• The First World War and the Crisis in Europe 62
  • Tricks and Animation 71
  • Comedy 78
  • Documentary 86
  • Cinema and the Avant-Garde 95
  • Serials 105
  • French Silent Cinema 112
  • Italy- Spectacle and Melodrama 123
  • British Cinema from Hepworth to Hitchcock 130
  • Germany- The Weimar Years 136
  • The Scandinavian Style 151
  • Pre-Revolutionary Russia 159
  • The Soviet Union and the Russian émigrés 162
  • Yiddish Cinema in Europe 174
  • Japan- Before the Great Kanto Earthquake 177
  • Music and the Silent Film 183
  • The Heyday of the Silents 192
  • 2 - Sound Cinema 1930-1960 205
  • The Introduction of Sound 211
  • Hollywood- The Triumph of the Studio System 220
  • Censorship and Self-Regulation 235
  • The Sound of Music 248
  • Technology and Innovation 259
  • Animation 267
  • Cinema and Genre 276
  • The Western 286
  • The Musical 294
  • Crime Movies 304
  • The Fantastic 312
  • Documentary 322
  • Socialism, Fascism, and Democracy 333
  • The Popular Art of French Cinema 344
  • Italy from Fascism to Neo-Realism 353
  • Britain at the End of Empire 361
  • Germany- Nazism and after 374
  • East Central Europe before the Second World War 383
  • Soviet Film under Stalin 389
  • Indian Cinema- Origins to Independence 398
  • China before 1949 409
  • The Classical Cinema in Japan 413
  • The Emergence of Australian Film 422
  • Cinema in Latin America 427
  • After the War 436
  • Transformation of the Hollywood System 443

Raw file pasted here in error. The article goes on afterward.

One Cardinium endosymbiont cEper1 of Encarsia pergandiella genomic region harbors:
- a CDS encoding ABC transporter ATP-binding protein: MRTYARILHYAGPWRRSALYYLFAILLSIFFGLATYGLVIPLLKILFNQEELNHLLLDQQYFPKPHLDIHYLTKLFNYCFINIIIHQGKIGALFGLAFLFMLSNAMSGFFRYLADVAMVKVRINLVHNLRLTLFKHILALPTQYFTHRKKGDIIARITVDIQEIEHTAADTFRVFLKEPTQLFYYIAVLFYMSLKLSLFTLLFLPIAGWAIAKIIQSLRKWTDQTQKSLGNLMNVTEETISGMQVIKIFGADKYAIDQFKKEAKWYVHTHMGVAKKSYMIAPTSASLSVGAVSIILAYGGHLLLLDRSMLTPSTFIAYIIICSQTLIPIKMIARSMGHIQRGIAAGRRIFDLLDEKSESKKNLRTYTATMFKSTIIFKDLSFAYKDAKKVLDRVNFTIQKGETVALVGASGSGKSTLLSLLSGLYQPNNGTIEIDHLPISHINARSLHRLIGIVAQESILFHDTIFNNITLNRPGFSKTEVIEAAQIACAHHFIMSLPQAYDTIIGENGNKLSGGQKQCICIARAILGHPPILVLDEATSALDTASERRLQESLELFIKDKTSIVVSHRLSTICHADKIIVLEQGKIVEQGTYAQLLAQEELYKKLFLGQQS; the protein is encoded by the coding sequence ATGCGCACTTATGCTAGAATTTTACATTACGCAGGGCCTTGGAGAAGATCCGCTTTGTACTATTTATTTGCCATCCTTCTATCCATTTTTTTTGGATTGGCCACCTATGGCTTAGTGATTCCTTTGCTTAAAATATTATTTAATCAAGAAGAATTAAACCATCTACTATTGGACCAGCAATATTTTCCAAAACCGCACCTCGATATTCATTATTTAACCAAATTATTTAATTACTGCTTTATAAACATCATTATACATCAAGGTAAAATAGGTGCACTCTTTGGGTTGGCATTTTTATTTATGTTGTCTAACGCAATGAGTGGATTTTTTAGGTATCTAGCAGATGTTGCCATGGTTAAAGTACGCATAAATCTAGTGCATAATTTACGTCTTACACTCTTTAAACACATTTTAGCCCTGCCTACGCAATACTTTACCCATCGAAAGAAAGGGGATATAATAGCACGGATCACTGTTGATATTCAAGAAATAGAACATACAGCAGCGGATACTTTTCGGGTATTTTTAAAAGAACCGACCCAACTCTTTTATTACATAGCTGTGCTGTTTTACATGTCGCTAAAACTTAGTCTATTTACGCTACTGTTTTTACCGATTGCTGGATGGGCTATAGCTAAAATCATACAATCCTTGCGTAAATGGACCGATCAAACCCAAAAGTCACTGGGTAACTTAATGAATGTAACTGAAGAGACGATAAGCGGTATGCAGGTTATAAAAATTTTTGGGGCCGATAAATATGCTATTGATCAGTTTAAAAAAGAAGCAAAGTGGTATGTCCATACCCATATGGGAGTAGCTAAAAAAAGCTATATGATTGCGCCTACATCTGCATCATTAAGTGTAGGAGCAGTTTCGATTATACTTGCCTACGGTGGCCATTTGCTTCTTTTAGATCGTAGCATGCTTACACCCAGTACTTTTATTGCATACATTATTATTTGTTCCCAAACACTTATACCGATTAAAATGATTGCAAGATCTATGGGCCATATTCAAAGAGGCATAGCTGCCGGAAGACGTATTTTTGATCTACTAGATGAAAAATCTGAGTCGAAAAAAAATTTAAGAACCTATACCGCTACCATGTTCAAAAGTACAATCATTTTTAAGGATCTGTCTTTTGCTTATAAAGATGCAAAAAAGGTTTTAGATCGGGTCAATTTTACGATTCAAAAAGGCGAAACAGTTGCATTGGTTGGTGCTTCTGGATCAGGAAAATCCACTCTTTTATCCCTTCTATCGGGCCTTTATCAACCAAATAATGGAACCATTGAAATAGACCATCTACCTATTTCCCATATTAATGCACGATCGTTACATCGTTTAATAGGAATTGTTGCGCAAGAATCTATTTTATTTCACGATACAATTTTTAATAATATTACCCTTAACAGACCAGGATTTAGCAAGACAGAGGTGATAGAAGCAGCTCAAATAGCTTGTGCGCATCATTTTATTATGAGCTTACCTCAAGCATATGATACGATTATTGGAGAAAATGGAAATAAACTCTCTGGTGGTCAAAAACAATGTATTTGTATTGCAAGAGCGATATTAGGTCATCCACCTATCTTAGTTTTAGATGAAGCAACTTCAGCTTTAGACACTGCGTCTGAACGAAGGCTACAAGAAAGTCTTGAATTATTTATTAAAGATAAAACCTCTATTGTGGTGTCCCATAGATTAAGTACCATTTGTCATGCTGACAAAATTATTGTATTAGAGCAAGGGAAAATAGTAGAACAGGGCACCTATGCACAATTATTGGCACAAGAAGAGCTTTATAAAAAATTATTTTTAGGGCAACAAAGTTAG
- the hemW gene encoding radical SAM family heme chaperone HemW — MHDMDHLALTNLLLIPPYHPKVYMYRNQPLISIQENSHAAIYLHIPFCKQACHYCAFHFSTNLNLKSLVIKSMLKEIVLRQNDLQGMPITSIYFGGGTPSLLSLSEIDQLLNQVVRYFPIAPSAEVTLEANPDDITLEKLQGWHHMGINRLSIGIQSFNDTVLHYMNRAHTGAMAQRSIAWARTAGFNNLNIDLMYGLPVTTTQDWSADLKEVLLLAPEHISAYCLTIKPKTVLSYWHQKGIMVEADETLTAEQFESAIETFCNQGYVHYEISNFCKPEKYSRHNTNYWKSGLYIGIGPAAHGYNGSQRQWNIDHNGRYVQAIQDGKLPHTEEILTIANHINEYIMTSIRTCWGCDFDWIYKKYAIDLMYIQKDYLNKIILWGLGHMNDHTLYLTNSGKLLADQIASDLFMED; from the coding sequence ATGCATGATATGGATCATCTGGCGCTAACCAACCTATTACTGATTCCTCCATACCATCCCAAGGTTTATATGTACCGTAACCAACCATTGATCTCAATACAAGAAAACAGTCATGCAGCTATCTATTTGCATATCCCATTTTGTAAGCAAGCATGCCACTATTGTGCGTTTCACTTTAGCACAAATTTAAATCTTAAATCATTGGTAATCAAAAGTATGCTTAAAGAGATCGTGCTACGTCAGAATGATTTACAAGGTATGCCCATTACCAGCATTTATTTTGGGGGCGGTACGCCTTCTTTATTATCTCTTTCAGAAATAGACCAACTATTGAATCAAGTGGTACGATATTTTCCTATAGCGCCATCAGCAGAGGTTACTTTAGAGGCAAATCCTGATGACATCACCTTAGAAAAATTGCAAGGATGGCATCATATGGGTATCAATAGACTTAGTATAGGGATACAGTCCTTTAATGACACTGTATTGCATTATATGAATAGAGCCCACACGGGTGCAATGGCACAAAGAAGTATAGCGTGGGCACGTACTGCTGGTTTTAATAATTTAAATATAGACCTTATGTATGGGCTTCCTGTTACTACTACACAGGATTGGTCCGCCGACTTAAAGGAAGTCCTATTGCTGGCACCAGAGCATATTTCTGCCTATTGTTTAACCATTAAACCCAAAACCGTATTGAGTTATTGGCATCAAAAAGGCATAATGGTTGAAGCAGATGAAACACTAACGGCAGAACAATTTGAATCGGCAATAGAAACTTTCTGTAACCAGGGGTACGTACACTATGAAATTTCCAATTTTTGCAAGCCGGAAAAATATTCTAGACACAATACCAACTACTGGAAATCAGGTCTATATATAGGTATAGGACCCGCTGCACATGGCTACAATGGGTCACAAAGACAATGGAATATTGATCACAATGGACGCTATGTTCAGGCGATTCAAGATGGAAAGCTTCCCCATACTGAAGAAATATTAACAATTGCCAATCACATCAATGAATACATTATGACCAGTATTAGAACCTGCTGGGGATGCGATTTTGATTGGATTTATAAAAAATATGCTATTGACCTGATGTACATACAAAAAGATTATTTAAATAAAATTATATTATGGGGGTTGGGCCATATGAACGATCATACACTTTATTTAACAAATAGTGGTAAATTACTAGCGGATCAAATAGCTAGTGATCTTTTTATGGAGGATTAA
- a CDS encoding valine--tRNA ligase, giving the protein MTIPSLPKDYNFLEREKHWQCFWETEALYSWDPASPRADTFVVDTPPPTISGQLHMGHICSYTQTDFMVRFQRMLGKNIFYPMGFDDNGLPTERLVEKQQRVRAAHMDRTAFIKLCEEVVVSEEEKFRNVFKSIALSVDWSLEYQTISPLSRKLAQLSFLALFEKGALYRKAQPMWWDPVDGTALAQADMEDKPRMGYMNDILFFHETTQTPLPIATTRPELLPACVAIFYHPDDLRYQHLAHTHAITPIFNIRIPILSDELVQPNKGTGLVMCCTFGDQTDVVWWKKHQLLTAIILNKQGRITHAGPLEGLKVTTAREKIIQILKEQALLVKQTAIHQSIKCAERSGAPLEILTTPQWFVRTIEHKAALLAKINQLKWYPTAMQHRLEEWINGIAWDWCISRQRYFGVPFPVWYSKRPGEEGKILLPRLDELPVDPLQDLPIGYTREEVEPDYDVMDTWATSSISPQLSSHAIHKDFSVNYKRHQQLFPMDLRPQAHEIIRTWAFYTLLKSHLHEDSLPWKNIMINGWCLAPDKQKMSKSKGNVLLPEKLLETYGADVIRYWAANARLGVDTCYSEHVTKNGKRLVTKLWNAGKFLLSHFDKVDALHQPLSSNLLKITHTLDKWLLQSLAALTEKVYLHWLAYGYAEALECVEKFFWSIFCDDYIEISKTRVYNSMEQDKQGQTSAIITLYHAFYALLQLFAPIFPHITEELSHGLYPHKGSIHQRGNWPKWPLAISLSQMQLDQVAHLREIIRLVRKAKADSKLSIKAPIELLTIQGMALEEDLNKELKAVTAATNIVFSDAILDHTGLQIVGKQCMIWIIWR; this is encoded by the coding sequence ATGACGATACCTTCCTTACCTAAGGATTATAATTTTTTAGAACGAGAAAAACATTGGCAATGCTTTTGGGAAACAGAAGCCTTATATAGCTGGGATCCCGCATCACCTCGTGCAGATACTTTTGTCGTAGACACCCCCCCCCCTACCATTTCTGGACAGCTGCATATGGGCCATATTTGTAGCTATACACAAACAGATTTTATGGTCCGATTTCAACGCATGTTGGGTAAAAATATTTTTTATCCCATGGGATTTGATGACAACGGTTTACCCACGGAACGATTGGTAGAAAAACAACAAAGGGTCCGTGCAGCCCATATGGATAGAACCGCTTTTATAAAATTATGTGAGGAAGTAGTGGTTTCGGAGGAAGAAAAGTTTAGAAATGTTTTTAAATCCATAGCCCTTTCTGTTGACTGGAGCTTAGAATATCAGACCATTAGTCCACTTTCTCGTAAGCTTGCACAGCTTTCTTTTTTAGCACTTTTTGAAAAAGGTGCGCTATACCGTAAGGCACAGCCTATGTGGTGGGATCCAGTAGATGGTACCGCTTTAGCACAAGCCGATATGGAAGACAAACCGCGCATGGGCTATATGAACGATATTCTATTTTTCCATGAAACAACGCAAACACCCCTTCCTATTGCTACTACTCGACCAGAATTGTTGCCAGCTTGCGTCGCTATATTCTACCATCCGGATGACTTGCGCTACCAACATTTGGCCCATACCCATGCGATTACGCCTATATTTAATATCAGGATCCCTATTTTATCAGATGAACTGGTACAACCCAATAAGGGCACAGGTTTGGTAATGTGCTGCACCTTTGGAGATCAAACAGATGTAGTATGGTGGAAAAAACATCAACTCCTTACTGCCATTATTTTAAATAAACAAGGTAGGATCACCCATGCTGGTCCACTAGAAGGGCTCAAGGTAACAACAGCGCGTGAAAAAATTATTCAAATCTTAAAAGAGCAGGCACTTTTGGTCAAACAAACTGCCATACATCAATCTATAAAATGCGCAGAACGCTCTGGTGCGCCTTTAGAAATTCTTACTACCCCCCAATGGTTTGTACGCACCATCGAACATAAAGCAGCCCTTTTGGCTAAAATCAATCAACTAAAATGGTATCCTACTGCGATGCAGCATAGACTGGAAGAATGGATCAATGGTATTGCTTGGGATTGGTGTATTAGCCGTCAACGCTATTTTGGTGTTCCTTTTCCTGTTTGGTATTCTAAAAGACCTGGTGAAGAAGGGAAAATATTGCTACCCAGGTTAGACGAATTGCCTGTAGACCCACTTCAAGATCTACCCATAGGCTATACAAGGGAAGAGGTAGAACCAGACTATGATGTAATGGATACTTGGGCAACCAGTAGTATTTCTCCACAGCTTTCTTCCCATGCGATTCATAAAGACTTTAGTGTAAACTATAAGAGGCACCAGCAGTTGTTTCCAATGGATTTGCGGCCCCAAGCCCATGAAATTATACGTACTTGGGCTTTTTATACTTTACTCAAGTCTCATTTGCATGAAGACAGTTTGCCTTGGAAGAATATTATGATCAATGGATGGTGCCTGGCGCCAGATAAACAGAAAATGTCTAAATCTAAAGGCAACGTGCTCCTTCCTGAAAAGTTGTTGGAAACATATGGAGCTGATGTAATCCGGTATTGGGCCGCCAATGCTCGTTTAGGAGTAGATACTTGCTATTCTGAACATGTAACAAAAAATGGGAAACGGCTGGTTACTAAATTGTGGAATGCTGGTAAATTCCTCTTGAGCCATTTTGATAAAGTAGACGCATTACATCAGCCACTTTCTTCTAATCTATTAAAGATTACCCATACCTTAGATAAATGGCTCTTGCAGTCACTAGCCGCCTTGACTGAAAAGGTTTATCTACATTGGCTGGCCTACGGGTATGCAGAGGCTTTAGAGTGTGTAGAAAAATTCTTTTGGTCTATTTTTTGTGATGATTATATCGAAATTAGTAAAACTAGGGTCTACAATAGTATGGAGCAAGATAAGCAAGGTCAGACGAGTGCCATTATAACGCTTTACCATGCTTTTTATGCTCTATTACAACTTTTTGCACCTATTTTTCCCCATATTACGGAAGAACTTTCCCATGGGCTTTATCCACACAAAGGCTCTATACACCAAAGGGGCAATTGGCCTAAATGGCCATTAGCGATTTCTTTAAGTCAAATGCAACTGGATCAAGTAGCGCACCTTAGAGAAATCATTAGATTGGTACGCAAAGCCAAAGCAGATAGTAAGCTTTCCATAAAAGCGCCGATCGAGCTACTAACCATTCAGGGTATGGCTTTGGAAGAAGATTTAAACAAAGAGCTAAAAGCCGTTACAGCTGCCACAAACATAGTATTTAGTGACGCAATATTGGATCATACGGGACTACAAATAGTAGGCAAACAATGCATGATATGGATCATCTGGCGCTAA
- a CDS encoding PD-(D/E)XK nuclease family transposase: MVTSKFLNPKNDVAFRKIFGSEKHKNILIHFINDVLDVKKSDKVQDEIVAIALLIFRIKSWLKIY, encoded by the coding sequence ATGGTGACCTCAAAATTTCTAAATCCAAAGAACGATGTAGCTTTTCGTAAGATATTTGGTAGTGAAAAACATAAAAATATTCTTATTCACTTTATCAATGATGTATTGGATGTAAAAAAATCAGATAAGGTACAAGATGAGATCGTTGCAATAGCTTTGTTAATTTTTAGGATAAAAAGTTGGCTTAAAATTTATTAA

• Independents and Mavericks 451
  • 3 - The Modern Cinema 1960-1995 461
  • Television and the Film Industry 466
  • The New Hollywood 475
  • New Technologies 483
  • Sex and Sensation 490
  • The Black Presence in American Cinema 497
  • Exploitation and the Mainstream 509
  • Dreams and Nightmares in the Hollywood Blockbuster 516
  • Cinéma-Vérité and the New Documentary 527
  • Avant-Garde Film- The Second Wave 537
  • Animation in the Post-Industrial Era 551
  • Modern Film Music 558
  • Art Cinema 567
  • New Directions in French Cinema 576
  • Italy- Auteurs and after 586
  • Spain after Franco 596
  • British Cinema- The Search for Identity 604
  • The New German Cinema 614
  • East Germany- The Defa Story 627
  • Changing States in East Central Europe 632
  • Russia after the Thaw 640
  • Cinema in the Soviet Republics 651
  • Turkish Cinema 656
  • The Arab World 661
  • The Cinemas of Sub-Saharan Africa 667
  • Iranian Cinema 672
  • India- Filming the Nation 678
  • Indonesian Cinema 690
  • China after the Revolution 693
  • Popular Cinema in Hong Kong 704
  • Taiwanese New Cinema 711
  • The Modernization of Japanese Film 714
  • New Australian Cinema 722
  • New Zealand Cinema 731
  • Canadian Cinema/Cinéma Canadien 731
  • New Cinemas in Latin America 740
  • New Concepts of Cinema 750
  • The Resurgence of Cinema 759
  • Index 785
  • List of Picture Sources 823